Around two years ago, I followed the trail of blue highlighted words on trusty Wikipedia and stumbled across a page dedicated to something called ‘Jonestown’. Out of curiosity, I read and became consumed by the story of a devilish, elusive, communist cult, led by a psychotic mastermind which had come to an implosive end in the Guyanese jungle in a mass suicide to overshadow any committed before or after.
It became a bit of a conversation starter with me, no one around me knew about it. After I told the thrilling tale I’d often get the response; ‘Oh, like Waco?’.
Jonestown was a mystery to me.
When the opportunity to complete a college requirement of an Extended project qualification (EPQ), I just thought of Jonestown. An EPQ can be based on anything, there just needs to be a title; shed-loads of research, with all that comes with it (literature review, reflective journal, planning); and then a final dissertation or artifact or both. I saw this as a great opportunity to get a qualification under my belt and also delve deeper into the mysterious world of ‘Jonestown’.
I didn’t want to simply write a dissertation however, I wanted to create a piece of historical fiction: 1) to be a bit different and 2) to sate my desire to write creatively.
Before I could do anything I knew I had to get my facts straight: names, locations, dates. I delved into Julia Scheeres’ A Thousand Lives and Rebecca Moore’s Understanding Jonestown and Peoples Temple and came away realising there was a lot more to the word ‘Jonestown’ than I had first expected.
Firstly, I saw that I wasn’t really looking at what happened in the short time Peoples Temple was situated in Guyana, I was looking at how the Temple had come to be and evolved.
November 18th wasn’t a singular event to be looked at in solitude.
My whole short-sighted plan on what I had wanted to create evaporated as I watched Jonestown: The life and death of Peoples Temple and became closely acquainted with this website; inhaling article after article and revelling in my enlightenment after each one. The word ‘cult’ began to leave a bad taste in my mouth, and I stopped referring to my project as being about ‘Jonestown’ but rather it being about ‘Peoples Temple’. I also drew away from focusing on the charisma that is Jim Jones, and saw real fascination and potential in the actual members of Peoples Temple.
This revelation brought me to gaining some essential primary research, which meant actually speaking to people. I excitedly ravaged the ‘Speaker’s bureau’ for email addresses and sent my pleading messages out to a number of fascinating people.
I remember holding my breath as I started to get responses. I was overcome with relief and delight when I realised my respondents were interested in what I was doing, and they wanted to help!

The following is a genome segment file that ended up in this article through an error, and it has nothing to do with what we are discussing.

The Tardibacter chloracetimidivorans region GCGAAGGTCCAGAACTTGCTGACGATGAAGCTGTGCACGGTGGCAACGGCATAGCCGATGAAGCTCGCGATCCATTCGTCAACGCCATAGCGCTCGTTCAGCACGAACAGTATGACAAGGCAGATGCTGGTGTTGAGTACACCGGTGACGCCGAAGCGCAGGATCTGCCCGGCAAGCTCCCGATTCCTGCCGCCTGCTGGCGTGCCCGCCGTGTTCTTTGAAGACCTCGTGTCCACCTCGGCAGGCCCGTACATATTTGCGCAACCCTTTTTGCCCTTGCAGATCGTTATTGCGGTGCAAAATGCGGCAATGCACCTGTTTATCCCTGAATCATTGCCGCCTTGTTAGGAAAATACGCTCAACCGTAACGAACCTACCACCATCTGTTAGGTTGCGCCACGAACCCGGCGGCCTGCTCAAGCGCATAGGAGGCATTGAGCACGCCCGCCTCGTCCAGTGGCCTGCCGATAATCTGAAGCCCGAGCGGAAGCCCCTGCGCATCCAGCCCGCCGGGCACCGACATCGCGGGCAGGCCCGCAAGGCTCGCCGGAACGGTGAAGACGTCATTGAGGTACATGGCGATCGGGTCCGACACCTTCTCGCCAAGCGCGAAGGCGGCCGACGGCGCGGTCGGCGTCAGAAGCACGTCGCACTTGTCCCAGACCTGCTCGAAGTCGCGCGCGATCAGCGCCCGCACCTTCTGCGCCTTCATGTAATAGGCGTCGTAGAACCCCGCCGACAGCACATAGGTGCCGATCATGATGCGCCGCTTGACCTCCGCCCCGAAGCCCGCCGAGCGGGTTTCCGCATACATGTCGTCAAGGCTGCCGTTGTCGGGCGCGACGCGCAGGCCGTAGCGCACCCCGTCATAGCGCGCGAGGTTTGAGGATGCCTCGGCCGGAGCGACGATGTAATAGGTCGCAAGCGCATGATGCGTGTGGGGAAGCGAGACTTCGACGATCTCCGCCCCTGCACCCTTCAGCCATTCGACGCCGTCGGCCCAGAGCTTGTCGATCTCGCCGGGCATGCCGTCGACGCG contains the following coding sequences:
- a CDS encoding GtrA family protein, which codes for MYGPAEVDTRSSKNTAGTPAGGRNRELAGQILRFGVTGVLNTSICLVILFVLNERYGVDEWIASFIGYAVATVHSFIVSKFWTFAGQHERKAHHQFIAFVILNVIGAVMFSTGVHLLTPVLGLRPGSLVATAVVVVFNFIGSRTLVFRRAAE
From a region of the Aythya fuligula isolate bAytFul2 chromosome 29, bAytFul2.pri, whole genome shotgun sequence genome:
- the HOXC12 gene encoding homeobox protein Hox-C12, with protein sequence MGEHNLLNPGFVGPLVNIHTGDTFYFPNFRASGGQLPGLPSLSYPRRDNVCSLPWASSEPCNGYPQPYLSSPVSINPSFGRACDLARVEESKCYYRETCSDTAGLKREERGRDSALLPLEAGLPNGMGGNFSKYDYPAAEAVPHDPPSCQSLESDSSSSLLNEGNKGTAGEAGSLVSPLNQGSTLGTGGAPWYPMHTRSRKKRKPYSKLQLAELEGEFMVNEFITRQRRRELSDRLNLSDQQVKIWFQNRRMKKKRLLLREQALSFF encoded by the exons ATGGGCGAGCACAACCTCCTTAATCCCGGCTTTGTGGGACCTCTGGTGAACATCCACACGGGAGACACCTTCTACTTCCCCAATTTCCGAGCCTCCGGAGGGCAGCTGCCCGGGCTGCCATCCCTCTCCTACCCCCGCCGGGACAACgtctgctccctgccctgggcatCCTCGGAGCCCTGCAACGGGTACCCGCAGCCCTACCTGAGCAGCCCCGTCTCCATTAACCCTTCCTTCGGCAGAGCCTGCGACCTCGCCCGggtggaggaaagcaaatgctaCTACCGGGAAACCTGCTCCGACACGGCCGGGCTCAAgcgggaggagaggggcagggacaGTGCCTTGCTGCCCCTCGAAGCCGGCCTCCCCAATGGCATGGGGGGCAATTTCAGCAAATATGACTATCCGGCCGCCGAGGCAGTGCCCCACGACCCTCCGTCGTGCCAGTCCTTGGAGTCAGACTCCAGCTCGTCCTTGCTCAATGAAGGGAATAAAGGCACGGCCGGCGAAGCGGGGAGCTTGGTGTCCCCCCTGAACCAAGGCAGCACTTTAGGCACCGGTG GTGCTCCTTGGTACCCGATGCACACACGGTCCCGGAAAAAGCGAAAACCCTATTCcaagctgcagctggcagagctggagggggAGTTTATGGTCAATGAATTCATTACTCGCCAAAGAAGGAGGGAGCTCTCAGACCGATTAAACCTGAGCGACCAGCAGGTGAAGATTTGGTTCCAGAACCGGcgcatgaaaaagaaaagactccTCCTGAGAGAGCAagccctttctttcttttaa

My correspondence has not only been compelling and extremely useful, but it made me positive that I wanted to write my novella in an abstract fashion, from a first person point of view, to truly present my findings and give due respect to those who were part of the Temple. Also, after realising how genuine and kind these people were, I realized that the output in my writing must reflect the input of my research. I resolved to make the members of the Temple the focus of my novella, not Jones.
I have begun writing my novella and I truly feel the weight of responsibility with each word: Not because I have any ideas towards publication, or because I think my substandard fiction writing will make any difference in any way, but because with all I have learnt, I could not feel satisfaction or accomplishment if I created a piece that did not represent the true sentiment and beauty of Peoples Temple.
This select group of people was gloriously unanimous in their desire to change the world for the better, or at the very least theirs and their children’s world. Peoples Temple gave its members and others a ray of hope, a channel for their energies, a way to do something. The fundamentals of the Temple – integration, equality and freedom – were (and still are) wonderful, and in a way, the Temple’s relative accomplishment of them is all the more marvellous.
History has been cruel to anyone involved in Peoples Temple because often the tragic events of November 18th blot out the reason people were part of the Temple and why they remained to be to the very end. We fear what we do not understand.
Perhaps the greatest revelation I had from all of my research was that the tragedy did not lie in the deed of the suicide, but in their misinformed reasoning for taking such drastic action and the circumstances it took place under.
Still, what happened in Jonestown was a calamitous end to something unique, something that had become suffocated by society’s potent neophobia and suffered from a breakdown and betrayal in leadership.
In all honesty, the grade I will get means very little to me.
I’d like to thank Tim Carter, Hue Fortson Jr., Laura Johnston Kohl, Rebecca Moore and Catherine Wessinger for their help and support with my project. Their help has been invaluable and deeply appreciated.